Paraffin or Soy Wax

Soy and Paraffin Wax

Take Your Pick

In earlier days, when electricity was still an unborn entity; candles would rule the roost. Wax was the major player and people would keep inventing new ways of creating wax. Now, we have the LEDs and CFLs and yet, we cannot replace the mystique and charm of candlelit dinners or the prowess of votive candles and tea-lights.

Dominating the scene

Paraffin and soy wax have long dominated the candle scene. They are as different to each other as chalk and cheese and yet they help create the same product, the candle. Paraffin is carved out of petroleum while Soy is hydrogenated oil.

There are certain areas where Paraffin makes a better case. Its fragrance is enchanting to many; even if it is not natural. It gels well with all sorts of fragrant oils and dyes. It is quite versatile; something which perhaps comes owing to its petroleum extraction.

Problems with paraffin

There are a few problems though with paraffin. The biggest factor is its origins from a non-renewable energy source. This leaves a conscientious burden on users. Also, it burns pretty quickly. Despite being the cheapest wax, it does have the drawback of more soot. As you burn paraffin you will see soot build up on the side of the containers, or heavier “smoke” coming from the wick.

Soy, meanwhile, is extremely cheap and burns much longer. It may gel only with a few quality fragrances and dyes but does sketch a decent picture there. It has an innate aroma of its own, which many find to their liking. It is biodegradable, which is a great battle won from paraffin, and it yields very little soot.

Problems with soy

The main problem with soy wax is its reluctance to fuse with dyes. When adding dyes, you will usually end up with a pastel color. Also, a good number of people are allergic to soy, so there is another issue to contend with.

Manufacturers, buoyed by the upsurge of soy candles a few decades ago, gave birth to several myths to further their cause. They suggested that it is a dream for health, when it is actually hydrogenated oil. Also, they were vocal on the fact that soy candles are pure, when there is actually a good amount of hexane involved.

Using Paraffin and Soy Wax

During candle making, wax plays a prominent part, but it is not the only factor. The fragrance oils and dyes should be well matched. The wax should gel with them smoothly. You also have to maintain the proper temperatures for using the wax. Paraffin, for instance, comes in two varieties, high-melting and low-melting. The point of difference is 130° F. Votive candles are made from the high melting paraffin while tea-lights from the low-melting paraffin. We have already mentioned how paraffin is quite versatile.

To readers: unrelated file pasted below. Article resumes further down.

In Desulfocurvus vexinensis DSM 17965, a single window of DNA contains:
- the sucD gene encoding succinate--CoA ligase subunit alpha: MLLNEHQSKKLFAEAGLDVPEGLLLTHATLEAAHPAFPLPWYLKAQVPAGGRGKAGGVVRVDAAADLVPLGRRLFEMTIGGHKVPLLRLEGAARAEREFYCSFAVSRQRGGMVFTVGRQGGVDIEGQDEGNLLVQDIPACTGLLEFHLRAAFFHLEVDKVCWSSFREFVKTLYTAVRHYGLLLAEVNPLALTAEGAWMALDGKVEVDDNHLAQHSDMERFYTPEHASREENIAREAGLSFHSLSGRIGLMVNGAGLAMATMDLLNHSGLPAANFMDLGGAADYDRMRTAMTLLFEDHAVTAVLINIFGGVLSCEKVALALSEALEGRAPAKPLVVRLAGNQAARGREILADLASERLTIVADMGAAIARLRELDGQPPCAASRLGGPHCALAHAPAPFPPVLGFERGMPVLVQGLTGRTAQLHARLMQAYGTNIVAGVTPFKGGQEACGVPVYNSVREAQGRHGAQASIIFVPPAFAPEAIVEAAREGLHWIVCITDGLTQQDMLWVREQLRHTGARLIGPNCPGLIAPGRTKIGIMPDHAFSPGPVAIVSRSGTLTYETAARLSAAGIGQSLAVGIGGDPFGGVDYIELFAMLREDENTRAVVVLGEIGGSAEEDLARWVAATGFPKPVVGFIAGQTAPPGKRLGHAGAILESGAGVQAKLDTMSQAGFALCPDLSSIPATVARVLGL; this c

Boosting economy!

One school of thought is that by using soy candles, we boost the US economy, as soy is a lot more organic than paraffin. Point taken! However, the US deals extensively in petroleum as well. It all depends on your environmental views. It is also good to note that with the new synthetics for making paraffin wax, there is little difference in the carbon output between soy and paraffin wax.

Paraffin’s claim

There is little chance that paraffin wax will ever fall from the market as it is amazingly cheap, even with the fact that it may be faster burning than soy. Its versatility and adjustability with different fragrances and oils is almost legendary. You just have to ignore certain disadvantages and paraffin is a decent choice for candle making.

Soy’s credentials

Soy also makes its claims rather loudly, riding high on the near soot-less mechanism and long-burning effects. That it erupts out of farming labor cannot be contested. Still, it is awkward to cut the wax debate by resorting to where the wax comes from. After all, it is all slated to burn to the wick.

This has just been a quick little intro to some of the differences between soy and paraffin wax. There are also palm wax, beeswax and many other to choose from, though not as popular. Even if you just stick to one type of wax, you will need to consider the various blends depending on the type of candle you choose to make. That’s just too much to get into right now. So check out our other articles on the specifics of each wax and make the best choice that fits your needs.

Thanks for taking the time to stop by, and please leave a comment below with any comments or questions.

Share on FacebookTweet about this on TwitterShare on Google+Email this to someonePrint this page